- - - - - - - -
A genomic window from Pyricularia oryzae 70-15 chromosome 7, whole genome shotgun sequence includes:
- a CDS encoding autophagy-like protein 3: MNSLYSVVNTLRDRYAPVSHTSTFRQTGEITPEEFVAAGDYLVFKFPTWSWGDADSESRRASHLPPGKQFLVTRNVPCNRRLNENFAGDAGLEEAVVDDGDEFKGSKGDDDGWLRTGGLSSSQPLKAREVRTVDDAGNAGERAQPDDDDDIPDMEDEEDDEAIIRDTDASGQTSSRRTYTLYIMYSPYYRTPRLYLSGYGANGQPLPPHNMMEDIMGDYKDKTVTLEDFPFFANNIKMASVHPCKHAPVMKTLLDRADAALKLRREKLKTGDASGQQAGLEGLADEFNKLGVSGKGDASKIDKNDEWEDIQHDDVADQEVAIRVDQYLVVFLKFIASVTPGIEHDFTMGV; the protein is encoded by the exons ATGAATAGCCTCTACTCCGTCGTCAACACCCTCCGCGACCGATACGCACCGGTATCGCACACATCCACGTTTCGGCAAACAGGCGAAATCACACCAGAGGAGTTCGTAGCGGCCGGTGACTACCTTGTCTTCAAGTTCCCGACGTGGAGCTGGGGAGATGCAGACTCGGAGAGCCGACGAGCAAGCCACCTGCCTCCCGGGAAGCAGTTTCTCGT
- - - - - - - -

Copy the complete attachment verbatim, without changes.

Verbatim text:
A genomic window from Pyricularia oryzae 70-15 chromosome 7, whole genome shotgun sequence includes:
- a CDS encoding autophagy-like protein 3: MNSLYSVVNTLRDRYAPVSHTSTFRQTGEITPEEFVAAGDYLVFKFPTWSWGDADSESRRASHLPPGKQFLVTRNVPCNRRLNENFAGDAGLEEAVVDDGDEFKGSKGDDDGWLRTGGLSSSQPLKAREVRTVDDAGNAGERAQPDDDDDIPDMEDEEDDEAIIRDTDASGQTSSRRTYTLYIMYSPYYRTPRLYLSGYGANGQPLPPHNMMEDIMGDYKDKTVTLEDFPFFANNIKMASVHPCKHAPVMKTLLDRADAALKLRREKLKTGDASGQQAGLEGLADEFNKLGVSGKGDASKIDKNDEWEDIQHDDVADQEVAIRVDQYLVVFLKFIASVTPGIEHDFTMGV; the protein is encoded by the exons ATGAATAGCCTCTACTCCGTCGTCAACACCCTCCGCGACCGATACGCACCGGTATCGCACACATCCACGTTTCGGCAAACAGGCGAAATCACACCAGAGGAGTTCGTAGCGGCCGGTGACTACCTTGTCTTCAAGTTCCCGACGTGGAGCTGGGGAGATGCAGACTCGGAGAGCCGACGAGCAAGCCACCTGCCTCCCGGGAAGCAGTTTCTCGT